Monday, June 28, 2010

Bible Meets Black History

I'm a library fanatic. I've been there at least twice a week (sometimes more) this summer. My favorite activity is scanning the New Arrival shelves and loading my bag with anything and everything.

Recently our library acquired several black history and civil rights hardcover books, and I eagerly snatched up all of them. I'm very proud of my toddler who will sit quietly and flip through hardcover books while carefully turning the pages and examining the pictures.

One evening after she went to bed, I pulled out my new stack of books and began reading each, eagerly hoping to find some treasures to later purchase and add to our book collection. But what I found was enlightening, depressing, and thought-provoking. Some of these books were incredibly raw about the hardships blacks faced. There were photographs of hangings and lynchings, stories about children separated from parents in slavery days, and poems about the evil acts of white people.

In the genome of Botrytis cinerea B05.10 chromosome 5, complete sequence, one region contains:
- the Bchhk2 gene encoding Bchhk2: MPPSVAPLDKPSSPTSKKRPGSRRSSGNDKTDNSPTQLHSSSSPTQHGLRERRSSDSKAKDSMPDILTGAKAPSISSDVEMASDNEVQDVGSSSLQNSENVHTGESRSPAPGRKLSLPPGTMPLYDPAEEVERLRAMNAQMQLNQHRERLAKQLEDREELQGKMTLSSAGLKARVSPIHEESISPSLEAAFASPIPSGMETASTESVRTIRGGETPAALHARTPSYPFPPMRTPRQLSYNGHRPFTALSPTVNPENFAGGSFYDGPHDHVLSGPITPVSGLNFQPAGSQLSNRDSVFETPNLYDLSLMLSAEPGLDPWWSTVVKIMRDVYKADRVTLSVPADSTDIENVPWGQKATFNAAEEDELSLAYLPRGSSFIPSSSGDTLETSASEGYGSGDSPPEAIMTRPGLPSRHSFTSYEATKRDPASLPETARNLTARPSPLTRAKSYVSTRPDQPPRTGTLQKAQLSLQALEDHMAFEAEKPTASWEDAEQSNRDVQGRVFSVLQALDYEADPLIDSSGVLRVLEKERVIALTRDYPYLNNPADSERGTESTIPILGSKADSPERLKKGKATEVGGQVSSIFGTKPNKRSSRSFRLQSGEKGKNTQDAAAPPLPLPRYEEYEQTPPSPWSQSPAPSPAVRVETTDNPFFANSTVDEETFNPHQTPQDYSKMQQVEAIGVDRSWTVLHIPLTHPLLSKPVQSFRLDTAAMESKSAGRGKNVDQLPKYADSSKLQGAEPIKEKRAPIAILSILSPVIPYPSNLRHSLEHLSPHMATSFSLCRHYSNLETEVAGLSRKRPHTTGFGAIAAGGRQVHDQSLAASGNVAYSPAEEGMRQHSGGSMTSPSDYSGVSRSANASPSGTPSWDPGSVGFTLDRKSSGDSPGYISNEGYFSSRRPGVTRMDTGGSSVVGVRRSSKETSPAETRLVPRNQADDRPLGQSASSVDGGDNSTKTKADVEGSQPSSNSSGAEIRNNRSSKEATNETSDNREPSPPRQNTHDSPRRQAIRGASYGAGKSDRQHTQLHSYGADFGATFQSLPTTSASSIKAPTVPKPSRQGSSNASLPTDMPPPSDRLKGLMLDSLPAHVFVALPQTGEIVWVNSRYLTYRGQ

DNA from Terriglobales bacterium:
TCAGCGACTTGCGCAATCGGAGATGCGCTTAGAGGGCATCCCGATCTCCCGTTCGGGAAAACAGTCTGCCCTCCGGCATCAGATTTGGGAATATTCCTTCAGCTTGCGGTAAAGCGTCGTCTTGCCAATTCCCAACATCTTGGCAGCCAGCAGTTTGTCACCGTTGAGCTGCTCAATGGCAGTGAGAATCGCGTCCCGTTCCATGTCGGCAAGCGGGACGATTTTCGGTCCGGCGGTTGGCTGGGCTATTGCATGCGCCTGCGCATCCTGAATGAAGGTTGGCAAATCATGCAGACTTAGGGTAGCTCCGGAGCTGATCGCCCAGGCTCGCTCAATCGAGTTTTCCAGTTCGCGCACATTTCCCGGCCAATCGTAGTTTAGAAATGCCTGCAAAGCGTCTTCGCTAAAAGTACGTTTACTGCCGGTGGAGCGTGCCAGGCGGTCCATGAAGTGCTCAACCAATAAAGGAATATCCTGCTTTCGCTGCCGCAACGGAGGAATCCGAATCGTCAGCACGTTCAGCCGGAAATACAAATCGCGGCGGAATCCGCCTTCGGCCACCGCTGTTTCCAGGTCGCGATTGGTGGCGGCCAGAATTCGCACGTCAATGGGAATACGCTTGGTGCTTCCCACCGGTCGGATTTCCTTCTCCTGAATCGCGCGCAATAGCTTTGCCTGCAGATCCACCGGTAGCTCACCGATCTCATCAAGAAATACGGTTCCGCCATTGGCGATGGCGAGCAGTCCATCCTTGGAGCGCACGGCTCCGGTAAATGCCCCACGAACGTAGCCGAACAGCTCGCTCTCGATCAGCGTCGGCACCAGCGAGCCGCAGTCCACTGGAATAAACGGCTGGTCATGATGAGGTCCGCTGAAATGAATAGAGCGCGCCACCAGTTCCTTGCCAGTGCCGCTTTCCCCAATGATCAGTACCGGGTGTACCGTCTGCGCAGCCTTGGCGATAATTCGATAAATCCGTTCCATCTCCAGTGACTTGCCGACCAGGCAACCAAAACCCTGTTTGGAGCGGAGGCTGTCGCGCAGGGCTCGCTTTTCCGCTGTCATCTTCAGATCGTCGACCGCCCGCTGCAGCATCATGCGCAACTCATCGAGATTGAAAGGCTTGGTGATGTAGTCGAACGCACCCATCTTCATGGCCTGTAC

These weren't bedtime stories for a toddler.

I did find one book, The Beatitudes: From Slavery to Civil Rights, that I would consider purchasing now. With each page I turned, more tears filled my eyes.

"I am the Lord your God. I was with the Africans who were torn from the Motherland and cramped in holds of ships on the Middle Passage from Africa to the Americas. I heard them chant: Kum ba ya, kum by ya."
(At the bottom of the page: "Blessed are the poor in spirit: for theirs in the kingdom of heaven.")

"I was with Harriet Tubman when she fled slavery. As she led others out of bondage, I was the start guiding them north."
(At the bottom of the page: "Blessed are the meek: for they shall inherit the earth.")

"I was with Marian Anderson when she sang spirituals on the steps of the Lincoln Memorial after the Daughters of the American Revolution barred her from performing in their concert hall. I was the microphone."
(At the bottom: "Blessed are the pure in heart: for they shall see God.")

"I was with six-year-old Ruby Bridges when angry whites heckled her as she entered an all-whit elementary school to become its first black student. I held her hand."
("Rejoice and be exceeding glad.")

On the last page:
"I am holy water in the stream of humanity. Drink, bathe, and be free."

No comments:

Post a Comment

Comments are moderated and published upon approval. Your thoughts and questions are also welcome via e-mail at whitebrownsugar AT hotmail DOT com.